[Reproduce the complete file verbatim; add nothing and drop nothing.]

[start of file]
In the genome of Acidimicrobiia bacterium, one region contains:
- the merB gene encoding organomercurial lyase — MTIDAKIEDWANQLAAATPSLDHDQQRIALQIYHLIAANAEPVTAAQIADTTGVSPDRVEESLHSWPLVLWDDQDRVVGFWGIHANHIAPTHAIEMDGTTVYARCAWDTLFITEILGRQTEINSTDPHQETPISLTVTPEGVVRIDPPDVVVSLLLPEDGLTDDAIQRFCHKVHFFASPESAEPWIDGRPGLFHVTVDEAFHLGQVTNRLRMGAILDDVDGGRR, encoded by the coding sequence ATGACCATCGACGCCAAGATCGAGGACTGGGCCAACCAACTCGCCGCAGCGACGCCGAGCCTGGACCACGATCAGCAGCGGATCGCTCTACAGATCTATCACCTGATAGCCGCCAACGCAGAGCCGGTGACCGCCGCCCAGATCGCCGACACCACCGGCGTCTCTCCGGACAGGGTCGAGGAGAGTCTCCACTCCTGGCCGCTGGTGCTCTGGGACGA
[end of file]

In the genome of Acidimicrobiia bacterium, one region contains:
- the merB gene encoding organomercurial lyase — MTIDAKIEDWANQLAAATPSLDHDQQRIALQIYHLIAANAEPVTAAQIADTTGVSPDRVEESLHSWPLVLWDDQDRVVGFWGIHANHIAPTHAIEMDGTTVYARCAWDTLFITEILGRQTEINSTDPHQETPISLTVTPEGVVRIDPPDVVVSLLLPEDGLTDDAIQRFCHKVHFFASPESAEPWIDGRPGLFHVTVDEAFHLGQVTNRLRMGAILDDVDGGRR, encoded by the coding sequence ATGACCATCGACGCCAAGATCGAGGACTGGGCCAACCAACTCGCCGCAGCGACGCCGAGCCTGGACCACGATCAGCAGCGGATCGCTCTACAGATCTATCACCTGATAGCCGCCAACGCAGAGCCGGTGACCGCCGCCCAGATCGCCGACACCACCGGCGTCTCTCCGGACAGGGTCGAGGAGAGTCTCCACTCCTGGCCGCTGGTGCTCTGGGACGA